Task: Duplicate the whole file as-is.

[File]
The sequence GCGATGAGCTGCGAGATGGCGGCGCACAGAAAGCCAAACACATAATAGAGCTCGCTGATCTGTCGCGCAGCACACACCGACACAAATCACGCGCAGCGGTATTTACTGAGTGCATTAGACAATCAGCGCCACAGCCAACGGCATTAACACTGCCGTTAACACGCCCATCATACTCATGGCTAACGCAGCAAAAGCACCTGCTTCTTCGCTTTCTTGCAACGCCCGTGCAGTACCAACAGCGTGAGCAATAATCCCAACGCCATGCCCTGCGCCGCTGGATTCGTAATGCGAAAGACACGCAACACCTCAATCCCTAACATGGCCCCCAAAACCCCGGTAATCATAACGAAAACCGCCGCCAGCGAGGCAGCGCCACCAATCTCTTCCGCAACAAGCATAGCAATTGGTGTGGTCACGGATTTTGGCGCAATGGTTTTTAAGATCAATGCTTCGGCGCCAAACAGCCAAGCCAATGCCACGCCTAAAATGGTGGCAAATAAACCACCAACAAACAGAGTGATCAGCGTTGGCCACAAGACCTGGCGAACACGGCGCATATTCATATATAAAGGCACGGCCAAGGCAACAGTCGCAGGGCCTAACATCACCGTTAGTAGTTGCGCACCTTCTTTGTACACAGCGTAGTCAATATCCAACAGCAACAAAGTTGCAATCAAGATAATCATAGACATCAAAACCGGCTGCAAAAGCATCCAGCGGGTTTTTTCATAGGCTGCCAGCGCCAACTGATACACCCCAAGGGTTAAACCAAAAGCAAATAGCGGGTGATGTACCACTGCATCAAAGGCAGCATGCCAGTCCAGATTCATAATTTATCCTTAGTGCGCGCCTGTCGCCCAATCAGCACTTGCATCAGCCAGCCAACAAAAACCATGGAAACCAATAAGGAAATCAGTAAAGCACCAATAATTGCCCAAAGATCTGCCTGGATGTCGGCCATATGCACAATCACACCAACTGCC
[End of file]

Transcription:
The sequence GCGATGAGCTGCGAGATGGCGGCGCACAGAAAGCCAAACACATAATAGAGCTCGCTGATCTGTCGCGCAGCACACACCGACACAAATCACGCGCAGCGGTATTTACTGAGTGCATTAGACAATCAGCGCCACAGCCAACGGCATTAACACTGCCGTTAACACGCCCATCATACTCATGGCTAACGCAGCAAAAGCACCTGCTTCTTCGCTTTCTTGCAACGCCCGTGCAGTACCAACAGCGTGAGCAATAATCCCAACGCCATGCCCTGCGCCGCTGGATTCGTAATGCGAAAGACACGCAACACCTCAATCCCTAACATGGCCCCCAAAACCCCGGTAATCATAACGAAAACCGCCGCCAGCGAGGCAGCGCCACCAATCTCTTCCGCAACAAGCATAGCAATTGGTGTGGTCACGGATTTTGGCGCAATGGTTTTTAAGATCAATGCTTCGGCGCCAAACAGCCAAGCCAATGCCACGCCTAAAATGGTGGCAAATAAACCACCAACAAACAGAGTGATCAGCGTTGGCCACAAGACCTGGCGAACACGGCGCATATTCATATATAAAGGCACGGCCAAGGCAACAGTCGCAGGGCCTAACATCACCGTTAGTAGTTGCGCACCTTCTTTGTACACAGCGTAGTCAATATCCAACAGCAACAAAGTTGCAATCAAGATAATCATAGACATCAAAACCGGCTGCAAAAGCATCCAGCGGGTTTTTTCATAGGCTGCCAGCGCCAACTGATACACCCCAAGGGTTAAACCAAAAGCAAATAGCGGGTGATGTACCACTGCATCAAAGGCAGCATGCCAGTCCAGATTCATAATTTATCCTTAGTGCGCGCCTGTCGCCCAATCAGCACTTGCATCAGCCAGCCAACAAAAACCATGGAAACCAATAAGGAAATCAGTAAAGCACCAATAATTGCCCAAAGATCTGCCTGGATGTCGGCCATATGCACAATCACACCAACTGCC